The interim leader of the Central Africa Republic has declared months of deadly chaos "over." He has ordered troops back to the capital and warned rebels and "looters" to cease all activities at the root of the unrest.
The head of the Central African Republic's (CAR) transitional council, Alexandre Ferdinand Nguendet, spoke out on Monday against the violence that has persisted after the resignation of country's president. He warned of dire consequences for those who continued carrying out attacks.
"The pillaging is over, the revenge attacks are over…the chaos is over. The Central African people must regain their honor," Nguendet told military officers in Bangui on Monday.
"If they continue, I order you in the name of the Republic to shoot at point blank range so that order can reign in this county," he said.
On Friday, President Michel Djotodia, CAR's first Muslim head of state, resigned after coming under international pressure for failing to end sectarian violence. Clashes between Islamist Seleka rebels and Christians had flared in December, leaving over 1,000 dead and displacing roughly one million people, according to figures from the United Nations.
Unrest continued over the weekend with reports of looting in the capital city Bangui, despite the presence of 1,600 French troops and 4,000 African union soldiers (pictured above).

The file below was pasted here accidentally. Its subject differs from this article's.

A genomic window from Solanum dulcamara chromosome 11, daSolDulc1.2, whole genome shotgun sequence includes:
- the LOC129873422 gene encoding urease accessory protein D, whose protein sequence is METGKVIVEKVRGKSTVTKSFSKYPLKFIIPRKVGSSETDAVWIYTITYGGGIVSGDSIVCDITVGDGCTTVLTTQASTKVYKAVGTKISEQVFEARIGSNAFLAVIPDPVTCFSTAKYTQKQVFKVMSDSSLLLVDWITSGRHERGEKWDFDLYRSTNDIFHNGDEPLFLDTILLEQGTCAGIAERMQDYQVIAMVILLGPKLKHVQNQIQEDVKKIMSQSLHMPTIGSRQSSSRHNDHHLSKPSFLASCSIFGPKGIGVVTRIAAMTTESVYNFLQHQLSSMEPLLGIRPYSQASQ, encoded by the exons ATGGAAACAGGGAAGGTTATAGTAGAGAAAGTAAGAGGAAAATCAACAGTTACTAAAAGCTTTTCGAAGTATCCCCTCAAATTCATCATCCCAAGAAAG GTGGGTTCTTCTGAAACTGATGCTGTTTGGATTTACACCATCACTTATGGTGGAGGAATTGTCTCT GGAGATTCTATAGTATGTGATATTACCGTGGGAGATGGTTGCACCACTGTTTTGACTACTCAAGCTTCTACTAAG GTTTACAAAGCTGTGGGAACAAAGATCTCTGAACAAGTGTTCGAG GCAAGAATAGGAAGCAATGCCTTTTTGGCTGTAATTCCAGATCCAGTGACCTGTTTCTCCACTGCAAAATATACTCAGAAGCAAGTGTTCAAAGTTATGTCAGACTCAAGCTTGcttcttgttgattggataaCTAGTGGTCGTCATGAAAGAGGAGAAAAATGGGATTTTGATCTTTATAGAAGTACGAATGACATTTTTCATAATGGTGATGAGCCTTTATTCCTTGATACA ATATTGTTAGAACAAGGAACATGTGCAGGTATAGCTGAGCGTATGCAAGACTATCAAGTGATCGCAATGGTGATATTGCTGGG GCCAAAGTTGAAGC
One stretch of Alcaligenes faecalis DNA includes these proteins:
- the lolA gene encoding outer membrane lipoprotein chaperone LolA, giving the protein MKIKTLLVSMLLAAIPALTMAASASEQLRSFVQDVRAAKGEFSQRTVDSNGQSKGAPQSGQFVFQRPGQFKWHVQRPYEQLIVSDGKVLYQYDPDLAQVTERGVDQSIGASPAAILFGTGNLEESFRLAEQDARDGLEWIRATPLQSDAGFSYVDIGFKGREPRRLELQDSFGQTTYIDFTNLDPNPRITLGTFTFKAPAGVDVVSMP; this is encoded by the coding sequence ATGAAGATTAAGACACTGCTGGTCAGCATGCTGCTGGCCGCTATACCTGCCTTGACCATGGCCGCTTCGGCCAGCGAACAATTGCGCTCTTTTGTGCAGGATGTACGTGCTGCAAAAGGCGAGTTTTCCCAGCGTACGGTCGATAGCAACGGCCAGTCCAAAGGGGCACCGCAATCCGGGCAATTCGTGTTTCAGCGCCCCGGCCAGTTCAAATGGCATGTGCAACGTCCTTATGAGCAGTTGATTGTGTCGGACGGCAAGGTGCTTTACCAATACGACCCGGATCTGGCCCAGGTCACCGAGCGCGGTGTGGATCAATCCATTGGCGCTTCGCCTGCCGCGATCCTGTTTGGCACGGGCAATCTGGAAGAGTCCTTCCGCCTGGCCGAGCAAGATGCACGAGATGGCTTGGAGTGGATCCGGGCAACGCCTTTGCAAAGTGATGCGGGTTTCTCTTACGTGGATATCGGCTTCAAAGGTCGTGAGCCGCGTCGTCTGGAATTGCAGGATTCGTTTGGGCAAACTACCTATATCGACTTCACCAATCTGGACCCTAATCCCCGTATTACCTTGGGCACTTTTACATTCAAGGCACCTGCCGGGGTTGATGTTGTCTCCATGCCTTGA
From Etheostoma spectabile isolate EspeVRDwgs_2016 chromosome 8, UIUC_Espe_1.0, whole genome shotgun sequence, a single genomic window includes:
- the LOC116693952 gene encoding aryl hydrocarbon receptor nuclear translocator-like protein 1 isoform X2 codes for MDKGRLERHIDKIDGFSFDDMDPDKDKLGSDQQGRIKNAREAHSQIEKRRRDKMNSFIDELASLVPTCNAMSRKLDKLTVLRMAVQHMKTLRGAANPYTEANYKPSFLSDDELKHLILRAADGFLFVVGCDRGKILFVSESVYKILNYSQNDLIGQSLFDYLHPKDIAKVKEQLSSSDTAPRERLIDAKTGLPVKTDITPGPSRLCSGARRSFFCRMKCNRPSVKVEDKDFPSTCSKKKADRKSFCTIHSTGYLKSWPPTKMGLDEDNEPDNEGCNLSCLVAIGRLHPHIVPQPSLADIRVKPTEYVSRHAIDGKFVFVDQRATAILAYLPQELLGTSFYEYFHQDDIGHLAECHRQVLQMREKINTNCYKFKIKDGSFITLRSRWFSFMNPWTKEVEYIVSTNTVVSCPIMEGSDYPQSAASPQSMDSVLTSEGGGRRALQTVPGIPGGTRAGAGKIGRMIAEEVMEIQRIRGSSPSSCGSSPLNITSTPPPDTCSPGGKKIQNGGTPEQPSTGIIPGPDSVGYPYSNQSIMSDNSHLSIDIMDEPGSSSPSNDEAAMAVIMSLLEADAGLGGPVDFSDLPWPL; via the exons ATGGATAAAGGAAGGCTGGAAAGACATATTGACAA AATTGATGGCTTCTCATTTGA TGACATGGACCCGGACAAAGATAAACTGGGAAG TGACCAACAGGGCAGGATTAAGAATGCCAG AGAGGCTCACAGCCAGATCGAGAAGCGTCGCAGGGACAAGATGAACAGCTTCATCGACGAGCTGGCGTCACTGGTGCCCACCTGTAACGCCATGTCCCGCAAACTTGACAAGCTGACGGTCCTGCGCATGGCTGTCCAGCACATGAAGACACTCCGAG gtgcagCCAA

"To the ex-Seleka, to the anti-balaka and the lovers of looting, I'm giving you a severe warning: The party is over," Nguendet said.
Redeployment for security forces
Order returned slowly to the capital on Monday. Initial reports indicated that police officers and some government troops had begun trickling back into Bangui after having fled the chaos and the unfolding humanitarian crisis in recent weeks.
Nguendet reiterated that government soldiers must return and that they would be "redeployed within 72 hours and would take part in the disarmament process." Any troops who failed to report back to duty would be considered deserters, he said.
The transitional government under the National Transitional Council (CNT), which Nguendet is heading, has a maximum of two weeks to select an interim president who will steer the country toward elections before the end of the year.
Turmoil has gripped CAR for many months. Ex-Djotodia rose to power last March with the help of the Islamist Seleka rebel group, which had led a coup against the government. By the fall, Djotodia attempted to ban the rebel faction. The country experienced renewed violence after Christian groups began carrying out retaliatory attacks against Seleka militants.
kms/ipj (AP, AFP, Reuters)